Each citation requires a
at the end of the work; this gives the fulldetails of the source item and should enable it to be traced. Referring accuratelyto such source materials is part of sound academic practice and a skill that should be mastered. Other reasons for accurate citation and referencing are:
To give credit to the concepts and ideas of other authors
To provide the reader (often the marker/examiner of the assignment) withevidence of the breadth and depth of your reading
To enable those who read your work to locate the cited references easilyRemember to note the details of all the documents you readThe following pages give detailed guidance for various types of documents asthere are major differences between books, journal articles and websites. Theseare based on consultation with colleagues at Anglia Ruskin University, withexamples, in red, for illustrative purposes.
Plagiarism is passing off the work of others as your own. This constitutesacademic theft and is a serious matter which is penalised in assignment marking.The following extract is from the Anglia Ruskin University Academic Regulations(2010) For full details see:Anglia Ruskin University. 2010. Anglia Ruskin University Academic Regulations. [online]3rd edition. 2010Available at: < http://web.anglia.ac.uk/anet/academic/academic_regulations.phtml>Anglia Ruskin Universityhttp://libweb.anglia.ac.uk/referencing/harvard.htm 5
“10.7 Plagiarism and collusion are common forms of assessment offence. They are
defined as follows:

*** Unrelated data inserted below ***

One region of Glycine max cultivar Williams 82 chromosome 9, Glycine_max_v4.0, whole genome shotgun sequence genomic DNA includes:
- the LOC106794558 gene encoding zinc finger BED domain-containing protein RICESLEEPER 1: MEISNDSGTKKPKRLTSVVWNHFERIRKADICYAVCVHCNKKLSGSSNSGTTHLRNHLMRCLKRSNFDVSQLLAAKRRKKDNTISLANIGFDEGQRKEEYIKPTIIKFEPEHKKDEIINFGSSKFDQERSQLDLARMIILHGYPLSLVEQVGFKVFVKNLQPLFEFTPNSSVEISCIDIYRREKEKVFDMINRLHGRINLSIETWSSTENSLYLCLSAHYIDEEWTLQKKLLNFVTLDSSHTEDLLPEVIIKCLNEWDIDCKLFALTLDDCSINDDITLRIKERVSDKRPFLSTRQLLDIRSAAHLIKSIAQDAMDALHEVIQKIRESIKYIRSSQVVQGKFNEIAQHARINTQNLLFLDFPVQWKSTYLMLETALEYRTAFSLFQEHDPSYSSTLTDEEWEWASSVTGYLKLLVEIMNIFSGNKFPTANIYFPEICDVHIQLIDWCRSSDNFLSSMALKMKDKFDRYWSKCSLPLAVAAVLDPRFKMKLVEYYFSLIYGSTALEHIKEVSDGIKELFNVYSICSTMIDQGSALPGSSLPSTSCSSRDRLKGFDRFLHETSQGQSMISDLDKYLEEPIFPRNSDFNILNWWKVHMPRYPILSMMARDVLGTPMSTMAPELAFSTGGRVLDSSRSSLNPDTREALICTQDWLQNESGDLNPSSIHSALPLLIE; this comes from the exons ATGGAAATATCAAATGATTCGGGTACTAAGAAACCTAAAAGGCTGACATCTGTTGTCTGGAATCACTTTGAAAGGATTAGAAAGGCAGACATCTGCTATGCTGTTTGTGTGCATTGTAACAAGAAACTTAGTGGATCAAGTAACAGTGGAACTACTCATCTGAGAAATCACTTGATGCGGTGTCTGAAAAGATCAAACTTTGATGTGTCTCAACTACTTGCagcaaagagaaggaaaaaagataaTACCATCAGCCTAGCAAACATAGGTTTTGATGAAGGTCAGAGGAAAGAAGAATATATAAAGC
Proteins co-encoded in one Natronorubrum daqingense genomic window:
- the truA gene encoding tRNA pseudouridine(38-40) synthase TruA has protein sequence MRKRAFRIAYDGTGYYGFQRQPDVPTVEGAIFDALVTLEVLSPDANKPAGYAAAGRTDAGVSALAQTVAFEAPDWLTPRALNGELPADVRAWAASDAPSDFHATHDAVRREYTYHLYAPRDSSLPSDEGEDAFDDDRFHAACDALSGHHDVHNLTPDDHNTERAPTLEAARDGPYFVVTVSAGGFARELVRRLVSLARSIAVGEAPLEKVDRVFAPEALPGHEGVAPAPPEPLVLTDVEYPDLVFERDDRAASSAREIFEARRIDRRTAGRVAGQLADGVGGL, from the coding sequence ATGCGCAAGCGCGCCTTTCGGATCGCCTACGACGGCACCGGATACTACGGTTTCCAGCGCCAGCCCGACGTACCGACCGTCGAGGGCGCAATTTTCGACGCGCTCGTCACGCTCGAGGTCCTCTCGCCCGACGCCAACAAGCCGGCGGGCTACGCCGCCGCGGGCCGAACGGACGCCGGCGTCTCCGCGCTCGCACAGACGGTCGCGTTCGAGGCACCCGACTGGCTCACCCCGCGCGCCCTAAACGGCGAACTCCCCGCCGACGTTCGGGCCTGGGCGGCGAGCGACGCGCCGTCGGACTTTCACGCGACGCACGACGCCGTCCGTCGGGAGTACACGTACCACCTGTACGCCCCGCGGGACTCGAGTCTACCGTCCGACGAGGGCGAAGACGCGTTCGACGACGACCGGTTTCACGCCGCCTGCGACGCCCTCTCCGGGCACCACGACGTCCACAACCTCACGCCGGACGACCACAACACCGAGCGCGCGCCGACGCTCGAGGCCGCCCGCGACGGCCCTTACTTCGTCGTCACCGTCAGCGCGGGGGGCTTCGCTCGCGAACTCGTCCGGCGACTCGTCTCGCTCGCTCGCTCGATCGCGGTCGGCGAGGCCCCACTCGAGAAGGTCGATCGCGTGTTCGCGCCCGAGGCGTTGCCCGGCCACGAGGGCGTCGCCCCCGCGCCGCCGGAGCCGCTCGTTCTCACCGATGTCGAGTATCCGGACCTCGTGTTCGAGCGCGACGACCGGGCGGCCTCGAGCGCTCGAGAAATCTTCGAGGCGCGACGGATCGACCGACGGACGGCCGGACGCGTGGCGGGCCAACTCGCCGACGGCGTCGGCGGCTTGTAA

10.7.1 Plagiarism is the submission of an item of assessment containing elements of work produced by another person(s) in such a way that it could be assumed to be the
student’s own work.
Examples of plagiarism are:
copying of another person’s work without acknowledgement
• the close paraphrasing of another person’s work by simply changing a few
words or altering the order of presentation without acknowledgement
the unacknowledged quotation of phrases from another
person’s work and/or
the presentation of another person’s idea(s) as one’s own.
10.7.2 Copying or close paraphrasing with occasional acknowledgement of the sourcemay also be deemed to be plagiarism if the absence of quotation marks implies that thephrase
ology is the student’s own.
10.7.3 Plagiarised work may belong to another student or be from a published source
such as a book, report, journal or material available on the internet.”
1.3 Referencing systems
There are a number of systems for the citation of references. Anglia RuskinUniversity expects students to use the alphabetical/name-date system, in aparticular style, known as the
. In this, for a book, the author'ssurname and year of publication are cited in the text, e.g. (Bond, 2004) and a
(of these citations) is included at the end of the assignment, in